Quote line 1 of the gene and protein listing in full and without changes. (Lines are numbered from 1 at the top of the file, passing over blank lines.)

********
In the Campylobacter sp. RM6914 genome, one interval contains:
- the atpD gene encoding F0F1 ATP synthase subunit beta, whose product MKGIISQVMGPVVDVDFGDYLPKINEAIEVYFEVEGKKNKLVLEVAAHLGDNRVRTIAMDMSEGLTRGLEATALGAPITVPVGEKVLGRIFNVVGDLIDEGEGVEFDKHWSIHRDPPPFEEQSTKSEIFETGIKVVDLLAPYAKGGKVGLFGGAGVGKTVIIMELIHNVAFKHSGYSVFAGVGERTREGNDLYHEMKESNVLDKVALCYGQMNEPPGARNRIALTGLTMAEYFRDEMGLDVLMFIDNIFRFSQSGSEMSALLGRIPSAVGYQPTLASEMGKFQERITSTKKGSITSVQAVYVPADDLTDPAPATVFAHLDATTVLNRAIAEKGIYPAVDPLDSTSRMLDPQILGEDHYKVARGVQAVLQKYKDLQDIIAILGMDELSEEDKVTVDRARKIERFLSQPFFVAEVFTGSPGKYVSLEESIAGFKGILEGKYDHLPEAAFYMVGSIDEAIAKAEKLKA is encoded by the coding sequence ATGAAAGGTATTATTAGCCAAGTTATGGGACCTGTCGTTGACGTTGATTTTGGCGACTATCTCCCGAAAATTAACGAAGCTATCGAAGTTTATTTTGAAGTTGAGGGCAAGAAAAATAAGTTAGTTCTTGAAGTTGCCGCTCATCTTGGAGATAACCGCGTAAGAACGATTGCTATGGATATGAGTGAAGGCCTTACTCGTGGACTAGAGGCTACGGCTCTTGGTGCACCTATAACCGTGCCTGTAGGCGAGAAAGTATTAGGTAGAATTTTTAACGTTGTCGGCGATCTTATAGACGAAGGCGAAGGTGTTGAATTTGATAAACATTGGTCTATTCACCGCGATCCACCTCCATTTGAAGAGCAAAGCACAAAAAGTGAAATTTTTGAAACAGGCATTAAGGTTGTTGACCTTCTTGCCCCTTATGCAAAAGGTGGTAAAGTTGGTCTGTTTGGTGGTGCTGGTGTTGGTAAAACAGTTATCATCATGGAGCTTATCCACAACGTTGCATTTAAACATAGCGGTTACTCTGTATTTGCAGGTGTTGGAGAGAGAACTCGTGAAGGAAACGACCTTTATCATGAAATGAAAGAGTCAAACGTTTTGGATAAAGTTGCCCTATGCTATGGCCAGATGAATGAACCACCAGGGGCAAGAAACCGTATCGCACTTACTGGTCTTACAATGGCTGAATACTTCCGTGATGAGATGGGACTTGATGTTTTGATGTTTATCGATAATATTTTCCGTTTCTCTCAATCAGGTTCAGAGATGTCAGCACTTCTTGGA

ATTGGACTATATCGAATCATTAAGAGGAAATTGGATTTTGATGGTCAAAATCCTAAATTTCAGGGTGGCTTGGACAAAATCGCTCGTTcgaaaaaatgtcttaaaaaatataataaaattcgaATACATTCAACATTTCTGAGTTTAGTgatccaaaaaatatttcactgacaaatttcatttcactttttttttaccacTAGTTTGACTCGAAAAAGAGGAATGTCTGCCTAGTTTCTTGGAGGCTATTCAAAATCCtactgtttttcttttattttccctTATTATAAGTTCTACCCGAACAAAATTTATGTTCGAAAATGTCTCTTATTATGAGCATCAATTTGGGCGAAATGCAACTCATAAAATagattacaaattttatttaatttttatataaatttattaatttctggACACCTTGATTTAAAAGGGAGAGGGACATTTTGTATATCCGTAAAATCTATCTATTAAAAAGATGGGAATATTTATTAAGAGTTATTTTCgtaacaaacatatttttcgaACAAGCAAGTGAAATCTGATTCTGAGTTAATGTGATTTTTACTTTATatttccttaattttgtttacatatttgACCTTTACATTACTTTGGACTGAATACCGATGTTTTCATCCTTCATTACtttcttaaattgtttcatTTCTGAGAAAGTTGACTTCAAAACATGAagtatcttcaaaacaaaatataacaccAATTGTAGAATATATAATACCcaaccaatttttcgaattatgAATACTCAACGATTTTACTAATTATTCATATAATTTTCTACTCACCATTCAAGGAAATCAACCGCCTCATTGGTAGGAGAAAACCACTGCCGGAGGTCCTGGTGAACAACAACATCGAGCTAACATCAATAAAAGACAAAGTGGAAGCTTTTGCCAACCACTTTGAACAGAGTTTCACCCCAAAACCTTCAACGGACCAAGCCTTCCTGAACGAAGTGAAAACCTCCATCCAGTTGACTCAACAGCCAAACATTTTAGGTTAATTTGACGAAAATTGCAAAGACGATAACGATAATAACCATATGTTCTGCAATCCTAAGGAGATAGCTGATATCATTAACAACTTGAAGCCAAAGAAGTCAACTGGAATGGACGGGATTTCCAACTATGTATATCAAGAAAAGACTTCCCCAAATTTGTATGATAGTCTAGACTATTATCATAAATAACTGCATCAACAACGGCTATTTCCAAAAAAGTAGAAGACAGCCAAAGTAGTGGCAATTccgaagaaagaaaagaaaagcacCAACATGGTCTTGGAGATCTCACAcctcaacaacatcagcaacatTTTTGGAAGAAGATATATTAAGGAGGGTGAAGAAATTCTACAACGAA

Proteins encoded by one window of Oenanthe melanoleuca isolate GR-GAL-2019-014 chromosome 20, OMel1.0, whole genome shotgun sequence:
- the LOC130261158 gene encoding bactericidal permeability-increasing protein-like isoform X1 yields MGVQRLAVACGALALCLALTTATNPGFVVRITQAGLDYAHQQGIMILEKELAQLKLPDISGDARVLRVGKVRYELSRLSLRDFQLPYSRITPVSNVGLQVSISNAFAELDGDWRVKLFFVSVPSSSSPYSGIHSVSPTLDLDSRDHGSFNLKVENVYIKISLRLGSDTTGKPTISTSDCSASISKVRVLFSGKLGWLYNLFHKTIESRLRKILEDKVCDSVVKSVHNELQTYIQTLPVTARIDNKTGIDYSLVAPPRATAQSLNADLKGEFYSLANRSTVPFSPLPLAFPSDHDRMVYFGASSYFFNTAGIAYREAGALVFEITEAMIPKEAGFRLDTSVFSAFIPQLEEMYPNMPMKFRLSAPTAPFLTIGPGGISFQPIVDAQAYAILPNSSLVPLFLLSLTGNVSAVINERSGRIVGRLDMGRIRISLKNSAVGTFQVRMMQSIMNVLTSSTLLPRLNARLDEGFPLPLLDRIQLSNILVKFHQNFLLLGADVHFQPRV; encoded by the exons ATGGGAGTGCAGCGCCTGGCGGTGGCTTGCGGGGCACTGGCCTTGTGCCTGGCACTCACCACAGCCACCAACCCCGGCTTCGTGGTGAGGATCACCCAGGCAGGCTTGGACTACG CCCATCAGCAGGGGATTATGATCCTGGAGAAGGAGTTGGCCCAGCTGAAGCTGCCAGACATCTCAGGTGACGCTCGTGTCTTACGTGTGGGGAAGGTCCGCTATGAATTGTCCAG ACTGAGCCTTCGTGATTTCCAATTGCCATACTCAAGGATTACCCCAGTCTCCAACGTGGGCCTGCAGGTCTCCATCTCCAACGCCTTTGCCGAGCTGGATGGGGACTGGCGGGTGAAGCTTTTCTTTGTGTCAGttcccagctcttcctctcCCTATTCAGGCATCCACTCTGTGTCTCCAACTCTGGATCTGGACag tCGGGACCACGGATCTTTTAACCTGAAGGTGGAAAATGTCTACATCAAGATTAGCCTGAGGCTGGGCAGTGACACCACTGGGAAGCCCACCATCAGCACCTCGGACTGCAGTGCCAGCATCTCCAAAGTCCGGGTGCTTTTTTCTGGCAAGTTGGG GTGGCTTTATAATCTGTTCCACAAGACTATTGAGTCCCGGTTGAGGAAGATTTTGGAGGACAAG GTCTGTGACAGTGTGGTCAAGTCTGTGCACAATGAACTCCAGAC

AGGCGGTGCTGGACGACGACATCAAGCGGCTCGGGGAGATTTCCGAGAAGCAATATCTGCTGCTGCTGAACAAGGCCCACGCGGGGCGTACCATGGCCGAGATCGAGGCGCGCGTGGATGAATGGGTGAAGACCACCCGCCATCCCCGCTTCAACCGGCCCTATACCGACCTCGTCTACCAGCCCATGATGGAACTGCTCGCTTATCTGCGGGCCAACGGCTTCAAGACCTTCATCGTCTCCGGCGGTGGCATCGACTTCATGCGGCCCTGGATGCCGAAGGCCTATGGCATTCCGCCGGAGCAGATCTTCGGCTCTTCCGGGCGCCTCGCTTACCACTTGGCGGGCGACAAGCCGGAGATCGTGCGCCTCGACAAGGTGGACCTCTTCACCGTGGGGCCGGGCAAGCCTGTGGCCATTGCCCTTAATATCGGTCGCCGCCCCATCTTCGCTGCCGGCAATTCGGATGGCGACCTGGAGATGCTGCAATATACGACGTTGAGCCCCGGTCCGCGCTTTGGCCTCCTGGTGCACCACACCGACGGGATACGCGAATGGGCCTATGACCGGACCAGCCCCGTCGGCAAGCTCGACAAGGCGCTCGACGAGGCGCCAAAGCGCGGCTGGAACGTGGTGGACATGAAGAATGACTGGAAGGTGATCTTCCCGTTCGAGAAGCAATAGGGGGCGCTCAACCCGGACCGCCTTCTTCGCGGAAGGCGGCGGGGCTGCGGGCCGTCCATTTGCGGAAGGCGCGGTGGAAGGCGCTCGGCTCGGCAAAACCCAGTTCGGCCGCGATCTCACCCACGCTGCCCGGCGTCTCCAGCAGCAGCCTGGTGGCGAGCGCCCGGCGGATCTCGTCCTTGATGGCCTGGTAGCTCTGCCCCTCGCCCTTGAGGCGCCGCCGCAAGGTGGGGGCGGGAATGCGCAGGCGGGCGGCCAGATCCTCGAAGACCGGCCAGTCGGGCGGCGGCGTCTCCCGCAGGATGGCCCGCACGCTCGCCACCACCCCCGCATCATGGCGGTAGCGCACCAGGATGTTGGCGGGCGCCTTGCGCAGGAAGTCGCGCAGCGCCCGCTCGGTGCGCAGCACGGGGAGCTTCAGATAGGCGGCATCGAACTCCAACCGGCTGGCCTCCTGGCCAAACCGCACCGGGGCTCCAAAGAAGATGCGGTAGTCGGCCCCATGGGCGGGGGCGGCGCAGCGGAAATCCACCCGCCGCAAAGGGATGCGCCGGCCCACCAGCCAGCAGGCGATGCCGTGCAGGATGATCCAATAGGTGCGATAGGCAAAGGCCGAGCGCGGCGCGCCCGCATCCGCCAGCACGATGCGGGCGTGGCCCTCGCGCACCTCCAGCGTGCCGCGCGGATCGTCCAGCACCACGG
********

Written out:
In the Campylobacter sp. RM6914 genome, one interval contains: